Hunt Perovskite Technologies (HPT), a Dallas, Texas-based perovskite material developer, reached a milestone in the development of a highly-durable perovskite technology for the manufacture of low-cost printed solar cells.
In December 2019, HPT successfully demonstrated that its ink-based process was able to produce a perovskite solar cell that exceeded key benchmarks recognized by the solar cell manufacturing industry and exceeded the International Electrotechnical Commission (IEC) durability thresholds in temperature, humidity, white light and ultraviolet (UV) stress testing while reaching efficiency performance levels of 18%.
“The Hunt team is thrilled to have achieved this level of progress to-date,” said Hunter Hunt, chief executive officer of Hunt Energy. “We strategically chose to develop perovskite solar several years ago; we envisioned its strategic importance as an innovative new energy technology in addressing the world’s energy needs for the future, as well playing a part in combating climate change. As part of the global energy transition that is occurring, our solar team is hoping to make a meaningful contribution.”
Interest in perovskite solar technology has increased significantly since debuting in 2009 given its potential for high efficiency, low cost and applicability. However, while researchers worldwide have made rapid progress on improving perovskite solar cell efficiency, progress in improving durability has been slow. Hunt’s results show that its technology has achieved improved durability while achieving high efficiency, and it has done so using a scalable, potentially lower cost manufacturing process.
To date, Hunt has been granted 18 patents by the United States Patent and Trademark Office and 30 additional patents by various foreign patent offices.
“When we started developing this technology, we took a different approach from others in the industry,” said Michael D. Irwin, chief technology officer of Hunt Perovskite Technologies. “While we knew it would initially be a harder path to follow, we also believed it would be a better way to realize the overall application potential of an all perovskite solar cell, both in terms of cost and, more importantly, durability.”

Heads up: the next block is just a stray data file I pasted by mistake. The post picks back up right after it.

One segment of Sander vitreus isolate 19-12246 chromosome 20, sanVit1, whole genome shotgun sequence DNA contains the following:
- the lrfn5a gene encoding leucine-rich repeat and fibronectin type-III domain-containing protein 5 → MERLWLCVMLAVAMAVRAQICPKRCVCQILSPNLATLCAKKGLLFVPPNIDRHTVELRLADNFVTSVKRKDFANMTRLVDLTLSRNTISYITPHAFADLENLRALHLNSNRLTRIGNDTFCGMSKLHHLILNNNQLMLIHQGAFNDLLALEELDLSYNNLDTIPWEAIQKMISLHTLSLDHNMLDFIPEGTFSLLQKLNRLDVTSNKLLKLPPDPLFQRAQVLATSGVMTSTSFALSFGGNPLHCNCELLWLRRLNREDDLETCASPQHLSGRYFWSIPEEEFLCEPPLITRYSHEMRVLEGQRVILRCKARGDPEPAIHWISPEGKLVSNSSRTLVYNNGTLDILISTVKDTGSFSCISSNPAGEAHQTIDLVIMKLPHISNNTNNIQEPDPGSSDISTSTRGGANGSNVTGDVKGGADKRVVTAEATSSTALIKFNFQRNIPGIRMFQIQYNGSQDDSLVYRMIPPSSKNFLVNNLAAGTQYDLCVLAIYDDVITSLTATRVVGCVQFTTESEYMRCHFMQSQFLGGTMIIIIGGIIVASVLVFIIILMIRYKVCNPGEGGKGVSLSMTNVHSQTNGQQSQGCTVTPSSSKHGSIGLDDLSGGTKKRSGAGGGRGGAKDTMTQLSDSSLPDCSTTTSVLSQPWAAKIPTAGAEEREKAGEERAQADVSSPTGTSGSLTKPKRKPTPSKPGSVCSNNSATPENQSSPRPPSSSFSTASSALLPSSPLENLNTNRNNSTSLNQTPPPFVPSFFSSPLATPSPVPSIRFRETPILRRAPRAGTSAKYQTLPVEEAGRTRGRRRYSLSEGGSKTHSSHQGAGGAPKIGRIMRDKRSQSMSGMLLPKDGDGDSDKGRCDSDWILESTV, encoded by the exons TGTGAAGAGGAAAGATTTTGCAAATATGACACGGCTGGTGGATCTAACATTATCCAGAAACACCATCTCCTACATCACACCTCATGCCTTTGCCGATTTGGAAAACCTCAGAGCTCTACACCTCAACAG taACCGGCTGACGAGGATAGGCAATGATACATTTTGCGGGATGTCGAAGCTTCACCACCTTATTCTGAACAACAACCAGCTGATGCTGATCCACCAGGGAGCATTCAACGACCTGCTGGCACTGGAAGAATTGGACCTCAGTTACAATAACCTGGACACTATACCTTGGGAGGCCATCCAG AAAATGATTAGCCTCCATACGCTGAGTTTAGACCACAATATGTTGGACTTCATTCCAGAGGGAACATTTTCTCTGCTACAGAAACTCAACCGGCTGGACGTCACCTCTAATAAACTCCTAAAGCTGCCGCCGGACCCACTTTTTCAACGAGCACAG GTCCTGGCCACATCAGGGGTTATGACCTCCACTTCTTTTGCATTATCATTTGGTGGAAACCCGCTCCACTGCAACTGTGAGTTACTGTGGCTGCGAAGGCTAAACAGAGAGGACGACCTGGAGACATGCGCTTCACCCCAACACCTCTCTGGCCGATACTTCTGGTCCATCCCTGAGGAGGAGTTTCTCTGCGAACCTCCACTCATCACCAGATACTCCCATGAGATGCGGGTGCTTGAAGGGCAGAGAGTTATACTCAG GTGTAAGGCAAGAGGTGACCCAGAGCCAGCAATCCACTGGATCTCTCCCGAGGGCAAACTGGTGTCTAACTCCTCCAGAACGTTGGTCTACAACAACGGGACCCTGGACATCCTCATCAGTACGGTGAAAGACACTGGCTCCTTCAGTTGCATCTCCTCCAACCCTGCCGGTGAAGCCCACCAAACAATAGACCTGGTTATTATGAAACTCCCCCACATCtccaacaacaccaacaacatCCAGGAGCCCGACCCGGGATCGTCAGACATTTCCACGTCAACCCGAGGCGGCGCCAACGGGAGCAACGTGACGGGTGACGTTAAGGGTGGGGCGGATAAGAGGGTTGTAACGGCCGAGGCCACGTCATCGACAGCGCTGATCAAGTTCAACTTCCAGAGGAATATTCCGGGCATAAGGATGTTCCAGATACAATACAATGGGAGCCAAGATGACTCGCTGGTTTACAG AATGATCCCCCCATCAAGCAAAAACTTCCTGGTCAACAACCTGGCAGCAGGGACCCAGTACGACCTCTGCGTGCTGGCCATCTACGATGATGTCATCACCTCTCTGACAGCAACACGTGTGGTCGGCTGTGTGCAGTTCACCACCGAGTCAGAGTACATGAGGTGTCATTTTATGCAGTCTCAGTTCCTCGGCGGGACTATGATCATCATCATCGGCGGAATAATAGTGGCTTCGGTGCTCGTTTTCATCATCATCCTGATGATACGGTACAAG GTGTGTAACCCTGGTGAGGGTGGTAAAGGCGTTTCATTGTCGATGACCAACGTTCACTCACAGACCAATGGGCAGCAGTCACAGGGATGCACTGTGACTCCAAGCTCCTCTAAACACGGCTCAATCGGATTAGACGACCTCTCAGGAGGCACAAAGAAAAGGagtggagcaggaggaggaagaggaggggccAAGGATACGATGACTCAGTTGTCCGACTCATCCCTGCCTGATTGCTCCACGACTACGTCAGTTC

For the past six years, Hunt has been working as a corporate partner with researchers at the U.S. Department of Energy’s National Renewable Energy Laboratory (NREL) on the development and testing of its perovskite technology.
“Hunt has been an important partner and collaborator in NREL research on perovskite solar cells from the early days of our investigation into these materials,” said Joe Berry, senior scientist on NREL’s Perovskite and Hybrid Solar Cells Team. “We look forward to continued collaboration with our industry partners as we seek to develop and, ultimately, deploy these promising technologies from the laboratory to the marketplace.”
Hunt Perovskite Technologies specializes in the development of highly-stable and efficient metal halide perovskite materials for use in single-junction PV solar panels for the utility-scale market. It is part of a larger privately-owned group of companies managed by the Ray L. Hunt family that engages in oil and gas exploration, refining, power, real estate, ranching and private equity investments.
News item from HPT
“However, while researchers worldwide have made rapid progress on improving perovskite solar cell efficiency, progress in improving durability has been slow. Hunt’s results show that its technology has achieved improved durability while achieving high efficiency, and it has done so using a scalable, potentially lower cost manufacturing process.”
Indeed, durability and service life would be tantamount to keeping this technology viable as a solar harvest resource. I also ran across an article where Panasonic has a perovskite panel at 16% efficiency. Since Panasonic has both the HIT solar cell and Perovskite cell technology under one roof, could it be Panasonic will be the first to try a HIT panel with spray on perovskite for a solar PV panel of over 30% efficiency?
Howard Patrick says
Solarman, check out Oxford PV. Imagine 210mm silicon cells with stable perovskite on top. Great advances.